Some snapshots taken about town. You’re all gorgeous and the camera loves you.
The police came back last night (June 2nd), razed the Beşiktaş area, where the violence was the strongest overnight. The protesters resisted throughout and attempted to break into the empty palace and Istanbul home of Erdoğan. I don’t think they were successful.
I woke up late and wandered to Beşiktaş with a group of six students. We scoped out the scenes, which looked much different this time. I heard that Istiklal Street, the thoroughfare from my neighborhood to through Beşiktaş to Taksim, was covered in debris and blockages, but was cleared by morning. Bricks from the sidewalk were missing, though, lifted and placed into roadblocks leading up past the stadium Rihanna performed in 5 days ago, to Taksim Square.
The culture of Beşiktaş was odd. It was emptier than yesterday, but still tense. Less joyous, more prepared. A lot of younger protesters, teenagers, were methodically and sometimes powerfully taking apart small retainer walls or signs to create stronger barricades. There were some gleeful at the destruction, but others were more grave. This was serious business, regardless. One of my Turkish friends from New School said that this protest was a civil war, and seeing the youth take apart walls to make their barricades and walk about the burned out buses seems like a war effort. I saw 10 or so strategizing. This is not just an occupation of public property anymore, if it ever was.
We climbed past the barricades to Gezi Park, the forested portion of Taksim Square still threatened by construction, and found the camps of protesters. Many were playing cards, drinking beer, and sitting quietly in the shade. We marched on and found thousands more singing anthems and cheering, the sound of drums eerily filling the whole park (eerie maybe because I watch a lot of Game of Thrones and Doctor Who). The scene was comforting, though. Protesters were occupying and respecting the space, unlike the destruction in Beşiktaş. It was a communal and left-leaning experience, though many of the protesters are nationalists and would on no other condition share cigarettes and shade as they did in Gezi Park.
On the other side of Taksim Square, an area empty days ago, thousands more cheered and gathered. I spoke with an older protester who couldn’t speak much English (and my Turkish is very limited), but still managed to explain that the supply table in front of the Taksim Starbucks was part of an interntional solidarity organization, and that the proletariat had been provoked for socialism. I said goodbye and called him a friend and he said goodbye and called me a comrade.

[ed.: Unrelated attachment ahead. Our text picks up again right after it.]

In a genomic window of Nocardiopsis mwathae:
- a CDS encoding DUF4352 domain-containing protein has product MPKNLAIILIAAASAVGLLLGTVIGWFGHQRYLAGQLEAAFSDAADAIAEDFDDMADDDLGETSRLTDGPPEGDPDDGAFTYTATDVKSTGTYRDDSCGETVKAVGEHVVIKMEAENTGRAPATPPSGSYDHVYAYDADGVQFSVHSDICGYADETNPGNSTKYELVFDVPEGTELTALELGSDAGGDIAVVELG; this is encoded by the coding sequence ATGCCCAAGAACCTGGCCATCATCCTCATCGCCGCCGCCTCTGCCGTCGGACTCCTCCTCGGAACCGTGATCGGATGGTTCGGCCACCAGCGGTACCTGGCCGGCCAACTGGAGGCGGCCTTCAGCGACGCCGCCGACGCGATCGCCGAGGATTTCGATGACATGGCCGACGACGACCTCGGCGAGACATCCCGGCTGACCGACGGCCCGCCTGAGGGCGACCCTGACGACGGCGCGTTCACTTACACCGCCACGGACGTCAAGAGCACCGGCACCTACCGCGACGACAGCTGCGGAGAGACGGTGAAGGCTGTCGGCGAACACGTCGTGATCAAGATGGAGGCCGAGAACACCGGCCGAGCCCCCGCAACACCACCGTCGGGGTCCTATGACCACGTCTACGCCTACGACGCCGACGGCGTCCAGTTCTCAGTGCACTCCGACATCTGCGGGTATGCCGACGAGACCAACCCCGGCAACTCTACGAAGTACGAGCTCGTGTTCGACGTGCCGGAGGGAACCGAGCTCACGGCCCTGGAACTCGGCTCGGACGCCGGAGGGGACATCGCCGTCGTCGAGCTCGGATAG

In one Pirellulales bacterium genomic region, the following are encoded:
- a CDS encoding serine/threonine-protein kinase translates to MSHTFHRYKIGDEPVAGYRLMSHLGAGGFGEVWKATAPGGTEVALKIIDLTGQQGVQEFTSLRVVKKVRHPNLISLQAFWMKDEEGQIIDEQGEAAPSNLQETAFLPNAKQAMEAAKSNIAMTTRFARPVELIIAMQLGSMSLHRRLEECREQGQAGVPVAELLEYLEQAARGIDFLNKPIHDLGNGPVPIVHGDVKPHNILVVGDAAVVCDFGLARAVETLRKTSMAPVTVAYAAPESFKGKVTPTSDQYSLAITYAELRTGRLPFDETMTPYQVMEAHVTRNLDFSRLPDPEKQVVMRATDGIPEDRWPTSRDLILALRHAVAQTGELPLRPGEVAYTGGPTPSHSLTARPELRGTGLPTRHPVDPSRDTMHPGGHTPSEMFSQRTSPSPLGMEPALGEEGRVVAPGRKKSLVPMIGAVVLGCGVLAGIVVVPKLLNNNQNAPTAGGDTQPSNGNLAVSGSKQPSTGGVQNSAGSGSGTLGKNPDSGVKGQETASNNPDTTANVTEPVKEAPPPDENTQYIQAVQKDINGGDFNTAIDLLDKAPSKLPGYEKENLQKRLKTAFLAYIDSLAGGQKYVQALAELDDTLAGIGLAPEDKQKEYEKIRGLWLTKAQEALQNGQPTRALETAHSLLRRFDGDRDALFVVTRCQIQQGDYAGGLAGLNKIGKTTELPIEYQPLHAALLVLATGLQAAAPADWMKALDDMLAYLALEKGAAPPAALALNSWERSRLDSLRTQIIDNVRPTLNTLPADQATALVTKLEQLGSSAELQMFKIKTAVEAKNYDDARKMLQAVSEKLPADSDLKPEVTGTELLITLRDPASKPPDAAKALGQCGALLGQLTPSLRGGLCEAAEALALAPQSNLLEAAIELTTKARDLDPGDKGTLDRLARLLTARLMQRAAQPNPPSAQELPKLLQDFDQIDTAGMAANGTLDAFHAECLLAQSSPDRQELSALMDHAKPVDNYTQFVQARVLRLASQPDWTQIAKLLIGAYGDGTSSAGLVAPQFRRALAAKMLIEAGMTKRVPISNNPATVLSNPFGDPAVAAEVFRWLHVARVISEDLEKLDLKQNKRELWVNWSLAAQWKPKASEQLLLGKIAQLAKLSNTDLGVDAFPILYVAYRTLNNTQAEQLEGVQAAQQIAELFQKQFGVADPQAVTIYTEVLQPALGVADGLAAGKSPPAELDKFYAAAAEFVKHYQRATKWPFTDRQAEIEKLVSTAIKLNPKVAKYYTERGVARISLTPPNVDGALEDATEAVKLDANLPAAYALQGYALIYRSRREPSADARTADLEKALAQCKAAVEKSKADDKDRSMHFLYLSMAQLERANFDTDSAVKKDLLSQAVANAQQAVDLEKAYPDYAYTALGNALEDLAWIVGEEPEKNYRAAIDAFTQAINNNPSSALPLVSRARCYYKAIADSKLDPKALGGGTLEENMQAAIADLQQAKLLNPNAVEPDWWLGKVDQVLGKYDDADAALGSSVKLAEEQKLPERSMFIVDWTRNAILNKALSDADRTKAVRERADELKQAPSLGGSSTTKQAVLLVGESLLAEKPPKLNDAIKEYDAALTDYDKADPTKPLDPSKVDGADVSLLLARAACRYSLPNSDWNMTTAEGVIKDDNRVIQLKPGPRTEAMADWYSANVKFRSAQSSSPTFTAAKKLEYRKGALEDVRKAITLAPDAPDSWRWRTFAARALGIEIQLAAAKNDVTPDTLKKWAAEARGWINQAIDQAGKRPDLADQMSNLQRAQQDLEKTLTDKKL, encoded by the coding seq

Some of my friends were nervous about the yelling in Turkish and our poor knowledge, so four of us split off and took the Metro subway North to get out of dodge and ended up far North of my place, and I obstinately didn’t want to pay for a cab, so we walked for too long in a nice neighborhood (extra information).
After we left Taksim, Tens of Thousands marched into the park, vast numbers my friends couldn’t count. More than they had ever seen, marched and cheered, and jeered at Doğuş Garanti Bank, a backer of several of the major Turkish news firms who continue to not air the protests. The police came back at nightfall and threw teargas into the crowds of families and while international news organizations measured the panic at the fray, CNN Turk aired a documentary about penguins. You can’t make this stuff up.
As demonstrations continue all over Turkey, and Erdoğan’s AKP party offices have been attacked and set on fire by protesters in Izmir, I’m wondering about the use of violence in political strife. I talked about this extensively in one course at the Transregional Center for Democracy in Wroclaw, how violence is sometimes necessary when all other paths towards political change are disrupted. This makes me think of Jacques Ranciere and his Ten These of Politics (a great, but coarse description of Ranciere’s work). The point of the protest, or any protest really, is in part to disrupt the police order of “dissensus” that is a false democracy. Putting themselves in the public sphere when they feel like their politics have been ignored by the ruling class, the Turkish protesters disrupt the status quo.